HC Deb 03 May 1967 vol 746 cc88-9W
Mr. Hazen

asked the Minister of Housing and Local Government if he will now make a statement about the outstanding proposals for local government reorganisation.

Mr. Greenwood

I have recently reviewed all the outstanding proposals for local government reorganisation in the light of the good progress which I understand is being made by the Royal Commission on Local Government.

So far the guiding principle has been that interim changes should not go ahead in advance of general reorganisation unless it was clear that improvements were urgently needed and the immediate benefits would substantially outweigh the risk of a double upheaval. Since the Commission now expects to complete its report by the autumn of next year, it has become even more desirable to avoid any further local government changes in the interim period which would increase the possibility of two reorganisations in quick succession.

Moreover, on both the Tyneside and West Yorkshire Special Review Areas on which, in accordance with the undertaking given by my predecessor, I have consulted the Royal Commission in order to make sure that the outstanding proposals were compatible with the broad thinking that the Commission was developing. The Commission has told me that it will not be able to express any view on how local government in either area should be organised until it is able to report on English local government in general.

In these circumstances I have come to the conclusion that it would not be in the interest of either Tyneside or West Yorkshire to proceed with any measure of advance reorganisation in these areas. I am, however, making available to the Royal Commission the valuable material placed before the Inspectors at the public inquiries. I shall shortly be inviting the local authorities on Tyneside to join in talks about the possibility of joint action in the field of planning. I am already in touch with local authorities in West Yorkshire and basic studies are going ahead covering land availability and communications.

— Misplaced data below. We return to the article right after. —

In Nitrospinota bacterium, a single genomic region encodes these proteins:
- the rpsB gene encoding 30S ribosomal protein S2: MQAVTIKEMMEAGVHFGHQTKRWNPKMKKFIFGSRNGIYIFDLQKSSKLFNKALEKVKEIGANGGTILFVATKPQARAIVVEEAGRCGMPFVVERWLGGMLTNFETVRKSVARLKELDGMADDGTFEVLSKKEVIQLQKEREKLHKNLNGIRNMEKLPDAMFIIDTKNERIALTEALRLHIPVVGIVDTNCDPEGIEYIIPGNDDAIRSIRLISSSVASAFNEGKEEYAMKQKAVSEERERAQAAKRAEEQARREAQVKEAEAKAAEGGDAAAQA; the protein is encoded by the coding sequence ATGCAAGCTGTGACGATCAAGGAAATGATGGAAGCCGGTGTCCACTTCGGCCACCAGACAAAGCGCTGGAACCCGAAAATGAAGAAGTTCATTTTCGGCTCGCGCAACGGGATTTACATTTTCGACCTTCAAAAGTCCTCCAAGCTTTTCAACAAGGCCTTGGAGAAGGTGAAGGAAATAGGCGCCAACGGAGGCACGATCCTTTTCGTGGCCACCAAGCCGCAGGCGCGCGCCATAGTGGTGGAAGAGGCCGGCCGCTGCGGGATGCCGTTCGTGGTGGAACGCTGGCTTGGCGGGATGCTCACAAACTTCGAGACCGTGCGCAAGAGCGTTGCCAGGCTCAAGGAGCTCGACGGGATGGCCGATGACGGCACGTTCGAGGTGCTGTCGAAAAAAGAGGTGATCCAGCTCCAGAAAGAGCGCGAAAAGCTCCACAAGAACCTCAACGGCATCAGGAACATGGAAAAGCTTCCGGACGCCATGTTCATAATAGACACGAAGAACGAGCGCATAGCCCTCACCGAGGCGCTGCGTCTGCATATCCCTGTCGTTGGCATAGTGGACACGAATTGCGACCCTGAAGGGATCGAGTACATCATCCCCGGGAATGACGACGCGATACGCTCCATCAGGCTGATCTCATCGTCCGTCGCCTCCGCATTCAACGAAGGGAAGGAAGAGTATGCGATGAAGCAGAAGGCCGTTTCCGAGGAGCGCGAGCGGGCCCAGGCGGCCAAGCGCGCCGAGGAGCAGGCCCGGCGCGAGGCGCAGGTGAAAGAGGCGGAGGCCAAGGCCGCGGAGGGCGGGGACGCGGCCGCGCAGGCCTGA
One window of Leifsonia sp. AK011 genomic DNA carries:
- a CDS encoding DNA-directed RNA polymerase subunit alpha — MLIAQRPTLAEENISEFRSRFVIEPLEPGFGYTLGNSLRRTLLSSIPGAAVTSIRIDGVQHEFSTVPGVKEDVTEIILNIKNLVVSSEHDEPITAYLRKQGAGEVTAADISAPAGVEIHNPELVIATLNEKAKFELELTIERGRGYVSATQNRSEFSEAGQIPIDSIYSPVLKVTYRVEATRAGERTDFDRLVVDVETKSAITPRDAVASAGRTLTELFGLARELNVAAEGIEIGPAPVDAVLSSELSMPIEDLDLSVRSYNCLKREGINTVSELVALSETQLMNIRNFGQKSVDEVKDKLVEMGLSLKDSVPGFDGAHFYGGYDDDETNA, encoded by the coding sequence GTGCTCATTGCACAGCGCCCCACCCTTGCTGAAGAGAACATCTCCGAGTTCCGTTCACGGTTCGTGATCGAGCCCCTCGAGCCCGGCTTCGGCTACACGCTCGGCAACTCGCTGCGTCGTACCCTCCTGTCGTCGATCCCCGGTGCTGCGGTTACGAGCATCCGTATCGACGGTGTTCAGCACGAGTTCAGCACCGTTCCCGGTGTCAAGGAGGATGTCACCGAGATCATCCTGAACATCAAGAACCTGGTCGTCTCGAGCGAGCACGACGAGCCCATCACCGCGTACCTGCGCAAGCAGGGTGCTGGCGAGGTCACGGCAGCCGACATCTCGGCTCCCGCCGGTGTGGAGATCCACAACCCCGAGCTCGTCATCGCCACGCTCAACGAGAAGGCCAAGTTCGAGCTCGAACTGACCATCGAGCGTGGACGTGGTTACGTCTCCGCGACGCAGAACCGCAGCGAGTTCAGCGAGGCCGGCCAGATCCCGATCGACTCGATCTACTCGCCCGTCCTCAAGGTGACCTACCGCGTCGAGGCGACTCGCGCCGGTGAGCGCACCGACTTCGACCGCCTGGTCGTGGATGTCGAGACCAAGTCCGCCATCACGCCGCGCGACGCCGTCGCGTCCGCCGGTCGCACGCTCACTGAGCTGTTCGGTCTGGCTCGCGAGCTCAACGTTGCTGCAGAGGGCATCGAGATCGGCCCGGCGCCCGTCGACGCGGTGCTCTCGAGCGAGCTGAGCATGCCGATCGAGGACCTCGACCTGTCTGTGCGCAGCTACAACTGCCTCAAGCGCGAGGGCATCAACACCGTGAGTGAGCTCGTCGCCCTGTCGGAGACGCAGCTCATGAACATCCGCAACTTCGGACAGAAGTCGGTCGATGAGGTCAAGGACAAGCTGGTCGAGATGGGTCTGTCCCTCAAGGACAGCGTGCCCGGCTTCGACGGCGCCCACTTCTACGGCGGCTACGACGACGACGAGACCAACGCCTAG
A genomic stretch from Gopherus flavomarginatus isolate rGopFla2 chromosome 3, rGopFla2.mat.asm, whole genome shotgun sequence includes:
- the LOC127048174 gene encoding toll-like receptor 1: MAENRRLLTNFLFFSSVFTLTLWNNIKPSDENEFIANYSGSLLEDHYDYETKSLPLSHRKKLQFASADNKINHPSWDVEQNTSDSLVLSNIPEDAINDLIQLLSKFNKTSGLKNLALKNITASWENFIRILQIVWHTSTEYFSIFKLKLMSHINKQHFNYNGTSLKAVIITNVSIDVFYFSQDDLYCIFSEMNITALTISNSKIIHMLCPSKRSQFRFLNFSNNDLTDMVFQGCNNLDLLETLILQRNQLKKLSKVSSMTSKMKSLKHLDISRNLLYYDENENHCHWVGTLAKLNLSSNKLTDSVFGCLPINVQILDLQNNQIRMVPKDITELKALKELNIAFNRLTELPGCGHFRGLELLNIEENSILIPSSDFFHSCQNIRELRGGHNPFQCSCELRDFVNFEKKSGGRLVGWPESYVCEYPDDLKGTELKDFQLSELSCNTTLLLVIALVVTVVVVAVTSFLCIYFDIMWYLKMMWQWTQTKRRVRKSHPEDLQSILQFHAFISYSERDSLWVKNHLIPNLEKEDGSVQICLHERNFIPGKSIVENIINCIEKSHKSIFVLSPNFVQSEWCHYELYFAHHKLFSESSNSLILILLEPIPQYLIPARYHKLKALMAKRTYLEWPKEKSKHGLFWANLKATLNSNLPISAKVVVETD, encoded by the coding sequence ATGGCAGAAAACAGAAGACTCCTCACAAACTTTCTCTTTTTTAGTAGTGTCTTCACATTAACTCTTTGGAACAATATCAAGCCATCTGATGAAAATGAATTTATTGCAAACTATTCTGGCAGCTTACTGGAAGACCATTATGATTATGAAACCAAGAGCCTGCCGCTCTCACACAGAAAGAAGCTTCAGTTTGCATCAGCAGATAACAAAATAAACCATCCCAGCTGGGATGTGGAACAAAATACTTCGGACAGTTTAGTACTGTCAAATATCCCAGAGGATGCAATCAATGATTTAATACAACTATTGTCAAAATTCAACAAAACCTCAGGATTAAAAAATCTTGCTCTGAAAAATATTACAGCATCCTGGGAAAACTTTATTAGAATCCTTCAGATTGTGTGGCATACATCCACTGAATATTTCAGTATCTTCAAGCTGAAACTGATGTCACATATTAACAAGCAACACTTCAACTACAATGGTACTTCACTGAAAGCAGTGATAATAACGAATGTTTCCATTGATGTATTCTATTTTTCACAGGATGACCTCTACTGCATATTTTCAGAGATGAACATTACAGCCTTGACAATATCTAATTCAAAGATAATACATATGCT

I have also decided that there are insufficient grounds for proceeding with the remaining modifications to county boundaries proposed by the Local Government Commission as part of its examination of the York and North Midlands, the North Eastern, and the Lincolnshire and East Anglia General Review Areas.

I have written to the local authorities on Tyneside, and in West Yorkshire, and to those affected by the county boundary proposals.

I shall be announcing final decisions shortly on the county reviews now before me and here too my approach will be to give effect only to those individual proposals which are generally agreed and urgently needed in advance of any wider reorganisation.

No other proposals are outstanding under the Local Government Act, 1958 though orders will of course be brought forward to deal with certain county borough extensions on which decisions were announced earlier. I shall also be prepared to consider on merits proposals under the Local Government Act, 1933 for agreed or specially urgent boundary alterations and amalgamations.